You will guide participants in the creation of their first pivot tables. The process begins with an examination of the processed data from the previous exercise. A portion of this data has been moved to another worksheet and hidden; it will be retrieved later and added back into the dataset upon which the pivot tables are based.
Note that there is a deliberate error in AIpivot.xlsx; this should be picked up by participants who are following the recommended guidelines of inspecting their data using the tools available to them. Examine cells E334:E348 on the AIData1 worksheet.
Ask the participants: How might this have happened? Should this be corrected? How and where should such a correction be recorded?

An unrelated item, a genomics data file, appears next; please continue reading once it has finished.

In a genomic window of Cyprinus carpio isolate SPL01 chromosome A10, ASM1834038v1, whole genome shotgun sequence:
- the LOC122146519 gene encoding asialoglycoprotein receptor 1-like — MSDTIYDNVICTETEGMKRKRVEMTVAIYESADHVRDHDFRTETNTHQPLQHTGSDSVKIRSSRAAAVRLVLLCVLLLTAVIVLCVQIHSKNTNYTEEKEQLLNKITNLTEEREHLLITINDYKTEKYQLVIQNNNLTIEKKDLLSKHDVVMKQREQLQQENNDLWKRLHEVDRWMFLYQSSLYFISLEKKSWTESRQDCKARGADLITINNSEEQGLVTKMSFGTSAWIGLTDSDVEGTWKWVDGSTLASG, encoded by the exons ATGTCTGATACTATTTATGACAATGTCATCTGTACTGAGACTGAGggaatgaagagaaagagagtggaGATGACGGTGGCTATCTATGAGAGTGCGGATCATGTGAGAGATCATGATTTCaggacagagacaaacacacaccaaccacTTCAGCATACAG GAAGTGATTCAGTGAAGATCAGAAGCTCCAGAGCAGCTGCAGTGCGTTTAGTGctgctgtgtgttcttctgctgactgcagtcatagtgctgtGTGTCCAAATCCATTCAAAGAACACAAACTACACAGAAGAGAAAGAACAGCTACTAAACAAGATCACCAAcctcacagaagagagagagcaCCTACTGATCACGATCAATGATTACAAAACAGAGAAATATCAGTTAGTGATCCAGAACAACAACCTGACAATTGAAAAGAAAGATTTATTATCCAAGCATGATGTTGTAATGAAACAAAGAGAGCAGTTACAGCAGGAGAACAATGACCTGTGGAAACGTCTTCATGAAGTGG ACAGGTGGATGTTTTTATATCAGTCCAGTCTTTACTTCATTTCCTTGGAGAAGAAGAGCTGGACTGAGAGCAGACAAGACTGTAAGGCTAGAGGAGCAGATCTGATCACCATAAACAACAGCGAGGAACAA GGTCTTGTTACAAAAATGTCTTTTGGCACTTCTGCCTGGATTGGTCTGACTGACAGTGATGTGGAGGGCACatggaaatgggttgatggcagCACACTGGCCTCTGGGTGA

In addition, the last cell of the worksheet (J543 found using 'CTRL+END, or END then HOME) is NOT the same as right hand bottom corner of the (contiguous) range of data (J363, found using CTRL+A, which selects the range, or END+RIGHT ARROW, then END+DOWN ARROW).
Ask the participants: Why might this be? Does this matter?
- This happened because data was deleted from the original dataset. Excel, however, still remembers the original extent of the range. If extensive formatting had been applied to this larger range, then more memory is being consumed than is really necessary, and the file size can be unnecessarily large.
- Good practice in Excel can include routinely selecting then deleting all columns to the right of the data block, then doing the same for all rows below the data block. This removes any unnecessary formatting, and can reduce the file size.